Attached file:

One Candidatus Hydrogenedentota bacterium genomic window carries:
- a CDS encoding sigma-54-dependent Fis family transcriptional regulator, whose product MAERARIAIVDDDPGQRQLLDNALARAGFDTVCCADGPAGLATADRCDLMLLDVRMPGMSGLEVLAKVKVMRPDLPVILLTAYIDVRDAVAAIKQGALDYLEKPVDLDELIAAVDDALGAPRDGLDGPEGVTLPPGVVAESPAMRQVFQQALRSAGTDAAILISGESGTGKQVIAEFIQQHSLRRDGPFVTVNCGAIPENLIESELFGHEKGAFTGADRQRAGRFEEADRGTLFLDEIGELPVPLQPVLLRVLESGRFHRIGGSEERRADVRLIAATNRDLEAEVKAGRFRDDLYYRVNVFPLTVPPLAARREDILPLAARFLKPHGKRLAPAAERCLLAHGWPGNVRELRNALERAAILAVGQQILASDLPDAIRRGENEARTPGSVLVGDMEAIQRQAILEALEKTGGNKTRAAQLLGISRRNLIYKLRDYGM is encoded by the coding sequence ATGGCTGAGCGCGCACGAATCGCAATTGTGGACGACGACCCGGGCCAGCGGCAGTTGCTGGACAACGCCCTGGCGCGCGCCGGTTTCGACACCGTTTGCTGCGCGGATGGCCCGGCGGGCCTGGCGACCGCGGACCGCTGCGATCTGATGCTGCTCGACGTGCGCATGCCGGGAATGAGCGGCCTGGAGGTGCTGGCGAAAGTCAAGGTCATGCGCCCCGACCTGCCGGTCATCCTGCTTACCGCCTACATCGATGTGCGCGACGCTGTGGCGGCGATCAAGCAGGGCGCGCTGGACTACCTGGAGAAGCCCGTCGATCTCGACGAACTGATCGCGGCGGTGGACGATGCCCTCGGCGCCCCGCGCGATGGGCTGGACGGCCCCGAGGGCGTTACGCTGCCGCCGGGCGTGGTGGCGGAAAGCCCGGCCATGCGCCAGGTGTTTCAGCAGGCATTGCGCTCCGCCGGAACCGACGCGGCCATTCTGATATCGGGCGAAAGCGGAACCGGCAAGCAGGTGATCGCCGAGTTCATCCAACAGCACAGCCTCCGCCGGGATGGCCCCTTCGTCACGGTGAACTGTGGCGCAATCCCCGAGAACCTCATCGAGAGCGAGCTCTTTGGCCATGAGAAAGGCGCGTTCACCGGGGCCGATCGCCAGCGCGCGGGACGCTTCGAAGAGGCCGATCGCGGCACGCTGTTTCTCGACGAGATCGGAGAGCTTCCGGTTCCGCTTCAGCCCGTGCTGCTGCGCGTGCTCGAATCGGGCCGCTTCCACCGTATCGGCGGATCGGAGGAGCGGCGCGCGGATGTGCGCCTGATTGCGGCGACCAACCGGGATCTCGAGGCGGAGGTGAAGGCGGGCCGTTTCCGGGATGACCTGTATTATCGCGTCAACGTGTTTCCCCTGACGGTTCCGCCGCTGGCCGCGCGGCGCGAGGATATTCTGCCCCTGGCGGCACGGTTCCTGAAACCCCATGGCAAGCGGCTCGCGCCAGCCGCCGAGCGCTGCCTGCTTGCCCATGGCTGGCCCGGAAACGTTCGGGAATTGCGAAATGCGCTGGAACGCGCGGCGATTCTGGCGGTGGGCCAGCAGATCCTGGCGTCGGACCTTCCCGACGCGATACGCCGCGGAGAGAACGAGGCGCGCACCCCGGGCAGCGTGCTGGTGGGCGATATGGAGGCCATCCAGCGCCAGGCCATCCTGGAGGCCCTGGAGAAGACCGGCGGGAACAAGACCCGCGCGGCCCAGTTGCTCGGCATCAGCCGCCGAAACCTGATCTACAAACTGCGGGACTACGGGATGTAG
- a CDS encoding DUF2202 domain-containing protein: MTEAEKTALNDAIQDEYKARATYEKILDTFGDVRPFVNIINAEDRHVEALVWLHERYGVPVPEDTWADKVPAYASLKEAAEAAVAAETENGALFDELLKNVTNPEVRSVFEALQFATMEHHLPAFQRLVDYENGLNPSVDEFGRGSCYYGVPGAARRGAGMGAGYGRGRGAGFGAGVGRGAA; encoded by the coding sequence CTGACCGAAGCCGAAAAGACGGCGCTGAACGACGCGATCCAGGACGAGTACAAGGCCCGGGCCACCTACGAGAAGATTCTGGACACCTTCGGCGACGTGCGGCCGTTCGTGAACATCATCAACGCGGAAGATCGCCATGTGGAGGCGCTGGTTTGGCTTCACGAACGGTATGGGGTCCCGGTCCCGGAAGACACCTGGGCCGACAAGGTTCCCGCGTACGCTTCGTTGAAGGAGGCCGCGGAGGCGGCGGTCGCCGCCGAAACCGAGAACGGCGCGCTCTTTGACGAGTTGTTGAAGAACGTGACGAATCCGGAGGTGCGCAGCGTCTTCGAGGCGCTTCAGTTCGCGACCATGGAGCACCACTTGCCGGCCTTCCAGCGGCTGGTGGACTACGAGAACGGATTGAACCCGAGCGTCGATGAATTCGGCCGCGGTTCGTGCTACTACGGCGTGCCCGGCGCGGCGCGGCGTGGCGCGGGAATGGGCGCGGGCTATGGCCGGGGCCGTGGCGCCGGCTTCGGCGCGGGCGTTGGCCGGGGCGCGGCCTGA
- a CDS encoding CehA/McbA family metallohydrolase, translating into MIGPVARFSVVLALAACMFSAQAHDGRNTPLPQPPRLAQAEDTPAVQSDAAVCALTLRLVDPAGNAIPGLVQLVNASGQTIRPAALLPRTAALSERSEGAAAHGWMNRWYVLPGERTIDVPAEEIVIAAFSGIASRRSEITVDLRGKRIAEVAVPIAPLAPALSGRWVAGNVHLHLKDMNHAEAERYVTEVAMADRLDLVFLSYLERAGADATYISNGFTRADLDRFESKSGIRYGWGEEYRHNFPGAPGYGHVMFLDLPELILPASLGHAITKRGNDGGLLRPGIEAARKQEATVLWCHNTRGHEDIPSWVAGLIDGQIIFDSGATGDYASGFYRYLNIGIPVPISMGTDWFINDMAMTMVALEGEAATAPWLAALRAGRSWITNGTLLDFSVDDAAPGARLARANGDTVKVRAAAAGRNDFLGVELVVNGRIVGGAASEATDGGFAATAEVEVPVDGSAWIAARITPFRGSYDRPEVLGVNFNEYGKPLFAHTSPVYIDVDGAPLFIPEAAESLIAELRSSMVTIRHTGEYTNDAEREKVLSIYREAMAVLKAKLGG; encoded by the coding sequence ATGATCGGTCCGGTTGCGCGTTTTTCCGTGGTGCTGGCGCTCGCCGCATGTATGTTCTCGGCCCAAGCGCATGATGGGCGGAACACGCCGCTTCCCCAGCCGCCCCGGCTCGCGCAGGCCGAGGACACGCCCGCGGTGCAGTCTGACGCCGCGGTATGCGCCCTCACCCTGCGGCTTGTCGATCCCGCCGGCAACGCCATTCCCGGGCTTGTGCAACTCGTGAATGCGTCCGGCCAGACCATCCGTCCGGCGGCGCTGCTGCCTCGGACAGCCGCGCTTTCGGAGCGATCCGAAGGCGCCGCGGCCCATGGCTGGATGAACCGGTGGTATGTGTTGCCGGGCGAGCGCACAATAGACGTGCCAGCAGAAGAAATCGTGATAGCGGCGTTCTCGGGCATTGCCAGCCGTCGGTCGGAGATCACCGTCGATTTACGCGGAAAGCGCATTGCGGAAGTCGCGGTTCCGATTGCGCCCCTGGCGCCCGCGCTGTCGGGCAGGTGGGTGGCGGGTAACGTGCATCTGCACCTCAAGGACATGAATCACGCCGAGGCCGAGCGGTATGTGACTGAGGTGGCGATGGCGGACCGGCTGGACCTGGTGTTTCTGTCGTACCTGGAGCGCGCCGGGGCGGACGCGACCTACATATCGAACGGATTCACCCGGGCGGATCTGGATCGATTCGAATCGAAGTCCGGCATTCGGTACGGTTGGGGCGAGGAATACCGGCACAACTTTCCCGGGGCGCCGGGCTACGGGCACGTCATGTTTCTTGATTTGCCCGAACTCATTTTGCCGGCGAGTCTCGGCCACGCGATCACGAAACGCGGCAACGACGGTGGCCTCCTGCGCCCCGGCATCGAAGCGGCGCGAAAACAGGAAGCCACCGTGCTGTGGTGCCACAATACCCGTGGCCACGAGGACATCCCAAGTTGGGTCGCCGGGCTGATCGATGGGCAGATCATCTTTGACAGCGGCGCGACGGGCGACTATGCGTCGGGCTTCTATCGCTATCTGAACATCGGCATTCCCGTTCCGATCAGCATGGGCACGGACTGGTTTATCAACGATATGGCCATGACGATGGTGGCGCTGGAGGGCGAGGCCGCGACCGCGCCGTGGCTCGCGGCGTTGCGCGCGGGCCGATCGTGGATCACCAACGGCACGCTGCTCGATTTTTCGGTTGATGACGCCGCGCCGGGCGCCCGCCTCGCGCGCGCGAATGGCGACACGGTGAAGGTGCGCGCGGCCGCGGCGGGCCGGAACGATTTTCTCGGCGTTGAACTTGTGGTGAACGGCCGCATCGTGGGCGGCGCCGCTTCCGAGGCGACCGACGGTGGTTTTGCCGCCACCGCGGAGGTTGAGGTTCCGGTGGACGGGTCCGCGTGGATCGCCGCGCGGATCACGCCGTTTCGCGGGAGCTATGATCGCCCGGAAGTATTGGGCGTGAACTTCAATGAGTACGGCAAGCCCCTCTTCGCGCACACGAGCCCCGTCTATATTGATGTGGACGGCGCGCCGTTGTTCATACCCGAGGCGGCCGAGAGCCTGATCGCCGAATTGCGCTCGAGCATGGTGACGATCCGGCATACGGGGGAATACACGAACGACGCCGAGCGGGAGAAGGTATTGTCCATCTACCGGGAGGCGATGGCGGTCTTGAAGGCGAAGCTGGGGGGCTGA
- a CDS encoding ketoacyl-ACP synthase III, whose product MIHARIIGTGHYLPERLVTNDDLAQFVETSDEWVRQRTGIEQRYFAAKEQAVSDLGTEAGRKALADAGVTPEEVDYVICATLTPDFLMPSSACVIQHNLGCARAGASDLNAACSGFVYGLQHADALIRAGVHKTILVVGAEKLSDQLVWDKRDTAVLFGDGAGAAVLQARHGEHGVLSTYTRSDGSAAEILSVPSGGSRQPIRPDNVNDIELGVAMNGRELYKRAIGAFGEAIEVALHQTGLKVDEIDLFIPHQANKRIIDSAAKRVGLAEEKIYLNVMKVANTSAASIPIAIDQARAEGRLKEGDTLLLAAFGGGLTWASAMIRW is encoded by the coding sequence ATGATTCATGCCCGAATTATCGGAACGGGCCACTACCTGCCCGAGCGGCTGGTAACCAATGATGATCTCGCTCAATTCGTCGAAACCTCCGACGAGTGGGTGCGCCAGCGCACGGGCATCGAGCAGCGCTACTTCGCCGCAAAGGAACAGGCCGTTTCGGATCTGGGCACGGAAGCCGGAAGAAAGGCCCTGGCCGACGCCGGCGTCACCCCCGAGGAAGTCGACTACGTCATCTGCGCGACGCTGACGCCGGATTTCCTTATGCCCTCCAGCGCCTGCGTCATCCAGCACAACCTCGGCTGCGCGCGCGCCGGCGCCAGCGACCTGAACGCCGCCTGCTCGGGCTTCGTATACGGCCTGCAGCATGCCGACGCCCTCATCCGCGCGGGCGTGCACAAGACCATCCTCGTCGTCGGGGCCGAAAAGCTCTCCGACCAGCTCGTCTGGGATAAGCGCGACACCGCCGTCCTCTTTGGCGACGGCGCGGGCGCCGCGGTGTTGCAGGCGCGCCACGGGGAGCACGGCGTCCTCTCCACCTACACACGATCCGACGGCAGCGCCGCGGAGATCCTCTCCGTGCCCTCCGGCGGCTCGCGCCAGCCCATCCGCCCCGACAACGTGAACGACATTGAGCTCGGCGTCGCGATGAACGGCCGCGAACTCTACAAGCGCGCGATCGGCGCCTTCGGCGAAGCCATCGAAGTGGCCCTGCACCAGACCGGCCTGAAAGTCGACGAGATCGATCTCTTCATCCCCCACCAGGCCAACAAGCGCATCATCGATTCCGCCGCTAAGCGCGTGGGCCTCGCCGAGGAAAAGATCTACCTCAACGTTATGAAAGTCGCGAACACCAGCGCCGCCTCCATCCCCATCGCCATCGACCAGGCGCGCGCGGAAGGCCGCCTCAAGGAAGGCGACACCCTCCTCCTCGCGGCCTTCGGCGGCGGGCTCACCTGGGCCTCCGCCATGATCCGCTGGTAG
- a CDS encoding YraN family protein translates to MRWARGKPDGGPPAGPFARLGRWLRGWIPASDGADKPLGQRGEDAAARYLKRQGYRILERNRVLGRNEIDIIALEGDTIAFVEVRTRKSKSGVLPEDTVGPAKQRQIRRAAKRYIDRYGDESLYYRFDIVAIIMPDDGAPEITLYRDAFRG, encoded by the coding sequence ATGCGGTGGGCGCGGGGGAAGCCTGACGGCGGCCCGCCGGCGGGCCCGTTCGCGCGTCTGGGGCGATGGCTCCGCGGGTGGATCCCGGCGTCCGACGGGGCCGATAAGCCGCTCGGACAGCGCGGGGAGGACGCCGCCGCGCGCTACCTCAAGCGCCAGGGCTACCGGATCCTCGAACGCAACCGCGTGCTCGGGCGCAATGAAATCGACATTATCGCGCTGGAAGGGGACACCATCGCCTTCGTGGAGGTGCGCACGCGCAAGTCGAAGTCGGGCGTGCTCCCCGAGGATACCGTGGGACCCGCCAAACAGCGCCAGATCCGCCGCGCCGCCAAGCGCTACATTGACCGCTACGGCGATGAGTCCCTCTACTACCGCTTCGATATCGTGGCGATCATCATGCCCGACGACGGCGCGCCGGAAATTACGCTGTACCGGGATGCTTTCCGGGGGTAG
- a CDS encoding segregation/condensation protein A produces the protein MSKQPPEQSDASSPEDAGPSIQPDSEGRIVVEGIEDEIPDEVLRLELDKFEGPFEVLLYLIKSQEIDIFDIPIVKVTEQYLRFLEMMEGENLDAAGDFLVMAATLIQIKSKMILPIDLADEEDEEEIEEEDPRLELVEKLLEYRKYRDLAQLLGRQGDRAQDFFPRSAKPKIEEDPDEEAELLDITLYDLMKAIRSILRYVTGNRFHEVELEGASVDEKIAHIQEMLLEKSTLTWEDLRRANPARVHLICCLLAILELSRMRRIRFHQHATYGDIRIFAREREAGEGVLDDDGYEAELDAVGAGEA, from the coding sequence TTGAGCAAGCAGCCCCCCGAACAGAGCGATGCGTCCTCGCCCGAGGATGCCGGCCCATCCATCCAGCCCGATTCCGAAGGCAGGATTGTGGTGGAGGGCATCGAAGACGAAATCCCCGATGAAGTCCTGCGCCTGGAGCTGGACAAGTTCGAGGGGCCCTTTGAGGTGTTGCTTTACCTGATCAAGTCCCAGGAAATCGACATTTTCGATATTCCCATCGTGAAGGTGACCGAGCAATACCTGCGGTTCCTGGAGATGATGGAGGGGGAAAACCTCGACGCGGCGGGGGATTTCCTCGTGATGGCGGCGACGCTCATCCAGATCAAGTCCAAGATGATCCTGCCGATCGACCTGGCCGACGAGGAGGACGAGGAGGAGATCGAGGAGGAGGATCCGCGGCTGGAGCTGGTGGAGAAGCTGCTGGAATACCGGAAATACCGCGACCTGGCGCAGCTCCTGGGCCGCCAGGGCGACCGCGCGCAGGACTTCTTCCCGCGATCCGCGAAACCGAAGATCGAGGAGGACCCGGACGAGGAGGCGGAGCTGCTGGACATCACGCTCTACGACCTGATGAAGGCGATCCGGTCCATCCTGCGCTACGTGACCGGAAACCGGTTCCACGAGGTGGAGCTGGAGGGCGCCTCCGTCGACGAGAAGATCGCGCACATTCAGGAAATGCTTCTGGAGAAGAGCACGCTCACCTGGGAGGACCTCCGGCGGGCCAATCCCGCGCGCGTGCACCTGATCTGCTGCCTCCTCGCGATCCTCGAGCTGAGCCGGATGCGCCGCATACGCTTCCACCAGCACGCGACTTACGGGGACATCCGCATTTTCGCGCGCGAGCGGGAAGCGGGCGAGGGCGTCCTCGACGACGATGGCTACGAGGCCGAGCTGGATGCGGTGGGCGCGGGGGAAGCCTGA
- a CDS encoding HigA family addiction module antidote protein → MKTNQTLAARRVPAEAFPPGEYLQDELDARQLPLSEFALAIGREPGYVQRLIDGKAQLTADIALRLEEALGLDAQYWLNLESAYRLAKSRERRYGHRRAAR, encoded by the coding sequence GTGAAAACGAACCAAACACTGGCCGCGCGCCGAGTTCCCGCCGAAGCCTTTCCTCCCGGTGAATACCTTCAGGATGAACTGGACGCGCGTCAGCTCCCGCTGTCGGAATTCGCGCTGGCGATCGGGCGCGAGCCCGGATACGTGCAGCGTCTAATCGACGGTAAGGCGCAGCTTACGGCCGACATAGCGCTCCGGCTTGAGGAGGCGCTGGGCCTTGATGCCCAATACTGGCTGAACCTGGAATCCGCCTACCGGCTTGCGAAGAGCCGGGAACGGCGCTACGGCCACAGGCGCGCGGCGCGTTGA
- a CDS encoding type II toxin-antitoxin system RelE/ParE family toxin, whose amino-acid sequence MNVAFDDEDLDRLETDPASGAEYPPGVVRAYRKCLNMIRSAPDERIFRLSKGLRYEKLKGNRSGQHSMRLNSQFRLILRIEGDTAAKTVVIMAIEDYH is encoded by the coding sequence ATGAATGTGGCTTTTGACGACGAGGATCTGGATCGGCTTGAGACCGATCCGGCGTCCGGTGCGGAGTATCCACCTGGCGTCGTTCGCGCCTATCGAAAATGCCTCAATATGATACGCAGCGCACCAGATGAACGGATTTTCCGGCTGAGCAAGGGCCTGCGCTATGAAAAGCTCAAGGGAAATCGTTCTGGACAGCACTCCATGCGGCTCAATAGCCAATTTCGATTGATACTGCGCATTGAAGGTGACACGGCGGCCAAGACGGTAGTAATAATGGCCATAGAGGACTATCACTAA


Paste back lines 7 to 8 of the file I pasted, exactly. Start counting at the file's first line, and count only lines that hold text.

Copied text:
- a CDS encoding segregation/condensation protein A produces the protein MSKQPPEQSDASSPEDAGPSIQPDSEGRIVVEGIEDEIPDEVLRLELDKFEGPFEVLLYLIKSQEIDIFDIPIVKVTEQYLRFLEMMEGENLDAAGDFLVMAATLIQIKSKMILPIDLADEEDEEEIEEEDPRLELVEKLLEYRKYRDLAQLLGRQGDRAQDFFPRSAKPKIEEDPDEEAELLDITLYDLMKAIRSILRYVTGNRFHEVELEGASVDEKIAHIQEMLLEKSTLTWEDLRRANPARVHLICCLLAILELSRMRRIRFHQHATYGDIRIFAREREAGEGVLDDDGYEAELDAVGAGEA, from the coding sequence TTGAGCAAGCAGCCCCCCGAACAGAGCGATGCGTCCTCGCCCGAGGATGCCGGCCCATCCATCCAGCCCGATTCCGAAGGCAGGATTGTGGTGGAGGGCATCGAAGACGAAATCCCCGATGAAGTCCTGCGCCTGGAGCTGGACAAGTTCGAGGGGCCCTTTGAGGTGTTGCTTTACCTGATCAAGTCCCAGGAAATCGACATTTTCGATATTCCCATCGTGAAGGTGACCGAGCAATACCTGCGGTTCCTGGAGATGATGGAGGGGGAAAACCTCGACGCGGCGGGGGATTTCCTCGTGATGGCGGCGACGCTCATCCAGATCAAGTCCAAGATGATCCTGCCGATCGACCTGGCCGACGAGGAGGACGAGGAGGAGATCGAGGAGGAGGATCCGCGGCTGGAGCTGGTGGAGAAGCTGCTGGAATACCGGAAATACCGCGACCTGGCGCAGCTCCTGGGCCGCCAGGGCGACCGCGCGCAGGACTTCTTCCCGCGATCCGCGAAACCGAAGATCGAGGAGGACCCGGACGAGGAGGCGGAGCTGCTGGACATCACGCTCTACGACCTGATGAAGGCGATCCGGTCCATCCTGCGCTACGTGACCGGAAACCGGTTCCACGAGGTGGAGCTGGAGGGCGCCTCCGTCGACGAGAAGATCGCGCACATTCAGGAAATGCTTCTGGAGAAGAGCACGCTCACCTGGGAGGACCTCCGGCGGGCCAATCCCGCGCGCGTGCACCTGATCTGCTGCCTCCTCGCGATCCTCGAGCTGAGCCGGATGCGCCGCATACGCTTCCACCAGCACGCGACTTACGGGGACATCCGCATTTTCGCGCGCGAGCGGGAAGCGGGCGAGGGCGTCCTCGACGACGATGGCTACGAGGCCGAGCTGGATGCGGTGGGCGCGGGGGAAGCCTGA
- a CDS encoding HigA family addiction module antidote protein → MKTNQTLAARRVPAEAFPPGEYLQDELDARQLPLSEFALAIGREPGYVQRLIDGKAQLTADIALRLEEALGLDAQYWLNLESAYRLAKSRERRYGHRRAAR, encoded by the coding sequence GTGAAAACGAACCAAACACTGGCCGCGCGCCGAGTTCCCGCCGAAGCCTTTCCTCCCGGTGAATACCTTCAGGATGAACTGGACGCGCGTCAGCTCCCGCTGTCGGAATTCGCGCTGGCGATCGGGCGCGAGCCCGGATACGTGCAGCGTCTAATCGACGGTAAGGCGCAGCTTACGGCCGACATAGCGCTCCGGCTTGAGGAGGCGCTGGGCCTTGATGCCCAATACTGGCTGAACCTGGAATCCGCCTACCGGCTTGCGAAGAGCCGGGAACGGCGCTACGGCCACAGGCGCGCGGCGCGTTGA